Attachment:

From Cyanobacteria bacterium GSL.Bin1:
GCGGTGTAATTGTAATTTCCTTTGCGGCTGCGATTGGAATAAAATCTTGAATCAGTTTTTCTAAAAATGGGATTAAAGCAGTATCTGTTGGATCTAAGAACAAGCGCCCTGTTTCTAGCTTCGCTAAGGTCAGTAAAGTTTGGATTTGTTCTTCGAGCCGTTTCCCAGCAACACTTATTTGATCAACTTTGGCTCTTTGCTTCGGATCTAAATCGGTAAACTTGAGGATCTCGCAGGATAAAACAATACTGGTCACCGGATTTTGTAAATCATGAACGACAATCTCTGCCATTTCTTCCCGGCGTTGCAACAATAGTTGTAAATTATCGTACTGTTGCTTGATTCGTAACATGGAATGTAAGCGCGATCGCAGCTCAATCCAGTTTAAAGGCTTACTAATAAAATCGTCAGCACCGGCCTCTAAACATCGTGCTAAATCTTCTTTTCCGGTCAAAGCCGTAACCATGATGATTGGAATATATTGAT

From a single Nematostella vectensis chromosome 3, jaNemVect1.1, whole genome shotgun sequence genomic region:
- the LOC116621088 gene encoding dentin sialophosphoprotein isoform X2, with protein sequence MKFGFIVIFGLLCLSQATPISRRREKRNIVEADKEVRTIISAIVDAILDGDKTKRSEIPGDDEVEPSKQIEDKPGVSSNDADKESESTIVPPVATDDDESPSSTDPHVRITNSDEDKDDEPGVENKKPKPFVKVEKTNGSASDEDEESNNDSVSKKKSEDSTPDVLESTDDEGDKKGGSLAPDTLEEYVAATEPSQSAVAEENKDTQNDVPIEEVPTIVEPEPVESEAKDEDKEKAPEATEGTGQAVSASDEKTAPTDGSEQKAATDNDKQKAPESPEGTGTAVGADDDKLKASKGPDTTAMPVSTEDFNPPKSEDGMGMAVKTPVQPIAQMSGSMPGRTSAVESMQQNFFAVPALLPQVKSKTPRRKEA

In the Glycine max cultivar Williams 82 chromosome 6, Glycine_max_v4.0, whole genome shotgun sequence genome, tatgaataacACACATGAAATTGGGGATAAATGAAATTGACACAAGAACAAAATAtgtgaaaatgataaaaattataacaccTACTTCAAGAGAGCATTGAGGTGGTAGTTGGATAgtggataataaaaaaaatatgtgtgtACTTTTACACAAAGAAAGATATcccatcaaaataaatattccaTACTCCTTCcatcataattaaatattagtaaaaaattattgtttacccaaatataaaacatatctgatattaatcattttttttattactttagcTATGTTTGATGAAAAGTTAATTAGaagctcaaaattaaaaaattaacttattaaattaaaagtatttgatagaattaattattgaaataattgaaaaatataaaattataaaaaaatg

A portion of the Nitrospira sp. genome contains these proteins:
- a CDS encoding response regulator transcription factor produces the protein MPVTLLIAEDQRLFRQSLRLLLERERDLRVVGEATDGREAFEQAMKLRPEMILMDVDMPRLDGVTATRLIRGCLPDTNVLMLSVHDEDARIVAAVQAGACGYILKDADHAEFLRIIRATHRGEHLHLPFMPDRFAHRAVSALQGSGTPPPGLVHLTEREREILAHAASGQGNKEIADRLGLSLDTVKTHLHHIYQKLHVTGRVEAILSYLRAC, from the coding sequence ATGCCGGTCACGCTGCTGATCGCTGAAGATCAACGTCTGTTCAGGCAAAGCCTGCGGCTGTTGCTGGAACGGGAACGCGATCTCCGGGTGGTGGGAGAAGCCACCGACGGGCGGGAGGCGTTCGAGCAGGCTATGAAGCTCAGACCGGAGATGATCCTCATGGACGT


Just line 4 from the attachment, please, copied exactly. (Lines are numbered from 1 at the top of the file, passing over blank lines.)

- the LOC116621088 gene encoding dentin sialophosphoprotein isoform X2, with protein sequence MKFGFIVIFGLLCLSQATPISRRREKRNIVEADKEVRTIISAIVDAILDGDKTKRSEIPGDDEVEPSKQIEDKPGVSSNDADKESESTIVPPVATDDDESPSSTDPHVRITNSDEDKDDEPGVENKKPKPFVKVEKTNGSASDEDEESNNDSVSKKKSEDSTPDVLESTDDEGDKKGGSLAPDTLEEYVAATEPSQSAVAEENKDTQNDVPIEEVPTIVEPEPVESEAKDEDKEKAPEATEGTGQAVSASDEKTAPTDGSEQKAATDNDKQKAPESPEGTGTAVGADDDKLKASKGPDTTAMPVSTEDFNPPKSEDGMGMAVKTPVQPIAQMSGSMPGRTSAVESMQQNFFAVPALLPQVKSKTPRRKEA